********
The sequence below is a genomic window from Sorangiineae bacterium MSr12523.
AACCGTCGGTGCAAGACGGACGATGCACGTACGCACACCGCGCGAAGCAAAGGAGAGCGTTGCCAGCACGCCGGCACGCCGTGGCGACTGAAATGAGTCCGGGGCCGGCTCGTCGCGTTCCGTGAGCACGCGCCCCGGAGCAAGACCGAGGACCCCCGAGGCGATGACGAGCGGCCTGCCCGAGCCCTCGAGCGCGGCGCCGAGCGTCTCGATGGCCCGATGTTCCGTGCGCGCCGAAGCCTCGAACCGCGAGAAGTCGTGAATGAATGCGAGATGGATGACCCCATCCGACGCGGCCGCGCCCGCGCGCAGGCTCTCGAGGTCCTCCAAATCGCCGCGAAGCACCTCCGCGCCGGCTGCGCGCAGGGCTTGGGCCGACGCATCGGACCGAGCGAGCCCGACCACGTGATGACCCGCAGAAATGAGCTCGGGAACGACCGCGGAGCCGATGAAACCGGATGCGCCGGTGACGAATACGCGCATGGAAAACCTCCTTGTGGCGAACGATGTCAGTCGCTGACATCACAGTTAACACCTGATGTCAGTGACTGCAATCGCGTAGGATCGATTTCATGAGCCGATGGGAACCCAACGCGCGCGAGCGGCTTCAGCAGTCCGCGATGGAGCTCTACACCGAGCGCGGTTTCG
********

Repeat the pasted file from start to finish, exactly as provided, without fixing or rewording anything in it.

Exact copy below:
The sequence below is a genomic window from Sorangiineae bacterium MSr12523.
AACCGTCGGTGCAAGACGGACGATGCACGTACGCACACCGCGCGAAGCAAAGGAGAGCGTTGCCAGCACGCCGGCACGCCGTGGCGACTGAAATGAGTCCGGGGCCGGCTCGTCGCGTTCCGTGAGCACGCGCCCCGGAGCAAGACCGAGGACCCCCGAGGCGATGACGAGCGGCCTGCCCGAGCCCTCGAGCGCGGCGCCGAGCGTCTCGATGGCCCGATGTTCCGTGCGCGCCGAAGCCTCGAACCGCGAGAAGTCGTGAATGAATGCGAGATGGATGACCCCATCCGACGCGGCCGCGCCCGCGCGCAGGCTCTCGAGGTCCTCCAAATCGCCGCGAAGCACCTCCGCGCCGGCTGCGCGCAGGGCTTGGGCCGACGCATCGGACCGAGCGAGCCCGACCACGTGATGACCCGCAGAAATGAGCTCGGGAACGACCGCGGAGCCGATGAAACCGGATGCGCCGGTGACGAATACGCGCATGGAAAACCTCCTTGTGGCGAACGATGTCAGTCGCTGACATCACAGTTAACACCTGATGTCAGTGACTGCAATCGCGTAGGATCGATTTCATGAGCCGATGGGAACCCAACGCGCGCGAGCGGCTTCAGCAGTCCGCGATGGAGCTCTACACCGAGCGCGGTTTCG